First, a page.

© Simon Strong
Michael Easton was born in Hertfordshire, U.K. to mixed parentage that includes English, French and Irish.
Following an overly enthusiastic interest in Rugby whilst at school he managed to injure himself with such severity that he was banned from all forms of sporting activity. Consequently he took to playing the piano and, on the advice of Elizabeth Poston, composing. Within one year he entered the Royal Academy of Music in London where he majored in composition with Sir Lennox Berkeley and conducting with Sir Norman del Mar.
He later went on to write film music and arrangements but in order to survive on a permanent basis worked in music publishing where he met many of the world's leading 20th century composers.
He moved to Australia in 1982 but spent much time in the U.K. and France [where he had a home] as well as visiting America for film and concert work.
He is as well known as a composer of 'serious' works as he is of film music. He has written nine operas, three symphonies and numerous concerti including the popular Concerto on Australian themes that was released on the NAXOS label following its successful European debut. This album has become a world best seller and broadcast extensively in the U.K., Europe and the States. His stage show, Dorothy Parker Says, has become an international best seller and he has written many occasional works including Australian Voices, to celebrate the bi-centenary of Australia, Unsung heroes, a commemoration of the 75th anniversary of the Gallipoli landing. His most important work is A Voice Not Stilled, a concerto for piano and orchestra on a fragment of music recovered from a victim of the holocaust which received its premier in July 2000 under the auspices of the Progressive Jewish Cultural Fund.
He was elected an associate of the Royal Academy of Music in 2001.
He was co-composer on the Whoopi Goldberg produced film, The Mao Game, and attended the 2001 Cannes International Film Festival where his film, The Moment of Accepting Life was screened.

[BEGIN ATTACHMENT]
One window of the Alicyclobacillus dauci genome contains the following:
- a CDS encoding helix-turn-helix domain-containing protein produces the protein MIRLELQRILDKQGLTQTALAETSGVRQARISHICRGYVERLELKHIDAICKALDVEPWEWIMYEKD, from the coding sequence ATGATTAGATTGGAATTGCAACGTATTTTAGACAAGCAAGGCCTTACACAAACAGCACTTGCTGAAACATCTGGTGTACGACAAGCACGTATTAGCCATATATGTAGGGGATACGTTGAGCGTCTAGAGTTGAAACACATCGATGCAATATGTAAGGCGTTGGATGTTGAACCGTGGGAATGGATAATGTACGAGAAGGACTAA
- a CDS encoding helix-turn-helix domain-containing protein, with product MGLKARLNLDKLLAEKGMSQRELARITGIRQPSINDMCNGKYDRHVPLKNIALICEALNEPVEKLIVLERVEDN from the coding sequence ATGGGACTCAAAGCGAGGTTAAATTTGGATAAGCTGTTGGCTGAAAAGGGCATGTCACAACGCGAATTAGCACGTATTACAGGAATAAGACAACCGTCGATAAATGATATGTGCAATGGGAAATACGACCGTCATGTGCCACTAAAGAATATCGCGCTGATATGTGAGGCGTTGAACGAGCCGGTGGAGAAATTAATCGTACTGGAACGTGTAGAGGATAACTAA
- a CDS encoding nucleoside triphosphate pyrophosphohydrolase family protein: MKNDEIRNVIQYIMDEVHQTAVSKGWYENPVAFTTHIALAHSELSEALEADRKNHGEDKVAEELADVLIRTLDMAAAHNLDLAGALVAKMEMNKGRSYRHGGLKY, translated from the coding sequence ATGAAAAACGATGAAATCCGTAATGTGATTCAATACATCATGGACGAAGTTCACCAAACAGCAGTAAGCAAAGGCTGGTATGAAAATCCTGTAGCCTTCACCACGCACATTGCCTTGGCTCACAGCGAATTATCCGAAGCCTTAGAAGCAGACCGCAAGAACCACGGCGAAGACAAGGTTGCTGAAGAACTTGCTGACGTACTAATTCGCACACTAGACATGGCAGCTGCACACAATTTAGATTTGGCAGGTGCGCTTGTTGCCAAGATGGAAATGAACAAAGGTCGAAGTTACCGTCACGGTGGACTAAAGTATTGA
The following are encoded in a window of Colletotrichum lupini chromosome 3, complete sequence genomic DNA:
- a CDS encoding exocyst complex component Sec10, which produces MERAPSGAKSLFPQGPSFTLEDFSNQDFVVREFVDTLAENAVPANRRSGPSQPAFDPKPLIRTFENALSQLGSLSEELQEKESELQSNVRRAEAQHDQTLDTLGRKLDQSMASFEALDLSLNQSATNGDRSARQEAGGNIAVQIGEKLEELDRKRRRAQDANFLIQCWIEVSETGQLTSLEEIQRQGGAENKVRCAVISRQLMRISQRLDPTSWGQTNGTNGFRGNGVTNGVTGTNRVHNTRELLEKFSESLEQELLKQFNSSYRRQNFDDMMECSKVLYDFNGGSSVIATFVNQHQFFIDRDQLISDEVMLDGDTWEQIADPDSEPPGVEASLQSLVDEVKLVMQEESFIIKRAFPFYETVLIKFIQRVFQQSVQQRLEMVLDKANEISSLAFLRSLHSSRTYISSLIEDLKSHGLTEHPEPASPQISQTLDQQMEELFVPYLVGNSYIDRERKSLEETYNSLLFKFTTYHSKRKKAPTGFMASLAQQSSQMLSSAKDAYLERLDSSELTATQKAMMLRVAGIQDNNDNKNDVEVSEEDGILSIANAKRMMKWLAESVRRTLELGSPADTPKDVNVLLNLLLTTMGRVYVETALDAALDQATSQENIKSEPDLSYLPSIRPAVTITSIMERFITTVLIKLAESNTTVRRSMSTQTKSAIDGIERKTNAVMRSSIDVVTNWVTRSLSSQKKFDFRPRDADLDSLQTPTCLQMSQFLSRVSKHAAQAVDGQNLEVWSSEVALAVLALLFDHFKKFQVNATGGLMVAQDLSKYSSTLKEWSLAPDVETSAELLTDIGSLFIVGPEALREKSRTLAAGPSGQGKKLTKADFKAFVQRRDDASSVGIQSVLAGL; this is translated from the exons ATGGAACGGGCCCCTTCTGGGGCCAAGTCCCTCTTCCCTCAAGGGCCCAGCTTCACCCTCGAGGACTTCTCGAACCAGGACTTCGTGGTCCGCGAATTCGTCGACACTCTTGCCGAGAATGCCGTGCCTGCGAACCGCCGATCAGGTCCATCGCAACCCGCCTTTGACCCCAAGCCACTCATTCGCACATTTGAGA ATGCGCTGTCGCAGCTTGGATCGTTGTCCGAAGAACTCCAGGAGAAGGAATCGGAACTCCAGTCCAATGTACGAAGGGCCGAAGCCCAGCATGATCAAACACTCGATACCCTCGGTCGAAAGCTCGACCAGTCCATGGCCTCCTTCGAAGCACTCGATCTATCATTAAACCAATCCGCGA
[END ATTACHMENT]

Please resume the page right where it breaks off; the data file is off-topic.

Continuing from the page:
In October 2001 he joined composers Simon Bainbridge, John Corigliano and Karen Tanaka as guest lecturer for a course at the Australian National Academy of Music.
As an arranger he has worked for Marina Prior, Anthony Warlow, Marion Montgomery and many 'alternative' artists.
His film and t.v. music has been heard around the world. He was an APRA and ARIA nominee and was the only composer to speak at Australia's prestigious SPAA conference.
He was in frequent demand as a music consultant to films especially in the placement of classical music.
He was director of the Port Fairy Spring Music Festival, executive producer for NAXOS' Classical Palette series of CD recordings, which he devised with pianist Len Vorster. He was music consultant to G. Schirmer, and was an active pre-concert speaker.
He was opera reviewer and a contributor to The Herald Sun and was a former critic for The Age.
He lived mostly in Melbourne or Sydney and, in his spare time, wrote short stories, cooked, entertained friends and walked on the beach.
His portrait has been painted by the distinguished Australian artist John Waterhouse for the Archibald Prize.
Michael Easton died suddenly in the UK on the 6th February 2004 and will be greatly missed by his family, friends and colleagues.